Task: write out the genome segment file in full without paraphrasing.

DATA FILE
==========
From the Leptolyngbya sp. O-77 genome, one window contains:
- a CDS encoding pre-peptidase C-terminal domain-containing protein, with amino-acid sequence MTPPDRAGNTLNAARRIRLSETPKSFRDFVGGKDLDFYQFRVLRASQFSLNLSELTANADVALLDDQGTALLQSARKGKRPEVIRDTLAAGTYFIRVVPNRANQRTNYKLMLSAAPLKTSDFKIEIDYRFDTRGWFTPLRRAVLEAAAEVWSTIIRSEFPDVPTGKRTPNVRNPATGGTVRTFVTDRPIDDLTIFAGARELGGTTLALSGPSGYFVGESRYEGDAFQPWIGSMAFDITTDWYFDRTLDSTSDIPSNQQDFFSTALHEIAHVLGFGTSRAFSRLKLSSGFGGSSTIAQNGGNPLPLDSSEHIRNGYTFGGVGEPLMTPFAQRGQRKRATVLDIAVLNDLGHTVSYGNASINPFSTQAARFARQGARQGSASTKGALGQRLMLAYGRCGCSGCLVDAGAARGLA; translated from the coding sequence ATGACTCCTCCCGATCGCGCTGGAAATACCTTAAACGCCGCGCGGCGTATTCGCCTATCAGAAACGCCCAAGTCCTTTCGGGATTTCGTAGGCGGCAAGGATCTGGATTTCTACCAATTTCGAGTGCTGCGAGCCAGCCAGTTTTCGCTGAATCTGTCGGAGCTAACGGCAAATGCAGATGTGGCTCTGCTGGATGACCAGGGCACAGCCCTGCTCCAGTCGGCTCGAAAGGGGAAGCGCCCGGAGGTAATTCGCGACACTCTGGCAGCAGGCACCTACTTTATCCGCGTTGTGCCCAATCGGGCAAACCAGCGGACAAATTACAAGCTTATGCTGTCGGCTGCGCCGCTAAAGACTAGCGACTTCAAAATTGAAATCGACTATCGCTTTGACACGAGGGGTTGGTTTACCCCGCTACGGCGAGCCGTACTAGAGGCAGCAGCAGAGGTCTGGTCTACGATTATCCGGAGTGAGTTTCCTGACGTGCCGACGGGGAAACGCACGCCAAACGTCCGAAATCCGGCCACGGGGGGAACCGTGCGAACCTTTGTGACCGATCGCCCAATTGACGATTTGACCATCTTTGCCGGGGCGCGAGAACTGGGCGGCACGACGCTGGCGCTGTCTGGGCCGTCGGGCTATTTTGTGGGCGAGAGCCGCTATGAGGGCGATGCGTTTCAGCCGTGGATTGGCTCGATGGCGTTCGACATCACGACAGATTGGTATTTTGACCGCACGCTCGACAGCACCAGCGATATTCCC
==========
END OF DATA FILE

From the Leptolyngbya sp. O-77 genome, one window contains:
- a CDS encoding pre-peptidase C-terminal domain-containing protein, with amino-acid sequence MTPPDRAGNTLNAARRIRLSETPKSFRDFVGGKDLDFYQFRVLRASQFSLNLSELTANADVALLDDQGTALLQSARKGKRPEVIRDTLAAGTYFIRVVPNRANQRTNYKLMLSAAPLKTSDFKIEIDYRFDTRGWFTPLRRAVLEAAAEVWSTIIRSEFPDVPTGKRTPNVRNPATGGTVRTFVTDRPIDDLTIFAGARELGGTTLALSGPSGYFVGESRYEGDAFQPWIGSMAFDITTDWYFDRTLDSTSDIPSNQQDFFSTALHEIAHVLGFGTSRAFSRLKLSSGFGGSSTIAQNGGNPLPLDSSEHIRNGYTFGGVGEPLMTPFAQRGQRKRATVLDIAVLNDLGHTVSYGNASINPFSTQAARFARQGARQGSASTKGALGQRLMLAYGRCGCSGCLVDAGAARGLA; translated from the coding sequence ATGACTCCTCCCGATCGCGCTGGAAATACCTTAAACGCCGCGCGGCGTATTCGCCTATCAGAAACGCCCAAGTCCTTTCGGGATTTCGTAGGCGGCAAGGATCTGGATTTCTACCAATTTCGAGTGCTGCGAGCCAGCCAGTTTTCGCTGAATCTGTCGGAGCTAACGGCAAATGCAGATGTGGCTCTGCTGGATGACCAGGGCACAGCCCTGCTCCAGTCGGCTCGAAAGGGGAAGCGCCCGGAGGTAATTCGCGACACTCTGGCAGCAGGCACCTACTTTATCCGCGTTGTGCCCAATCGGGCAAACCAGCGGACAAATTACAAGCTTATGCTGTCGGCTGCGCCGCTAAAGACTAGCGACTTCAAAATTGAAATCGACTATCGCTTTGACACGAGGGGTTGGTTTACCCCGCTACGGCGAGCCGTACTAGAGGCAGCAGCAGAGGTCTGGTCTACGATTATCCGGAGTGAGTTTCCTGACGTGCCGACGGGGAAACGCACGCCAAACGTCCGAAATCCGGCCACGGGGGGAACCGTGCGAACCTTTGTGACCGATCGCCCAATTGACGATTTGACCATCTTTGCCGGGGCGCGAGAACTGGGCGGCACGACGCTGGCGCTGTCTGGGCCGTCGGGCTATTTTGTGGGCGAGAGCCGCTATGAGGGCGATGCGTTTCAGCCGTGGATTGGCTCGATGGCGTTCGACATCACGACAGATTGGTATTTTGACCGCACGCTCGACAGCACCAGCGATATTCCC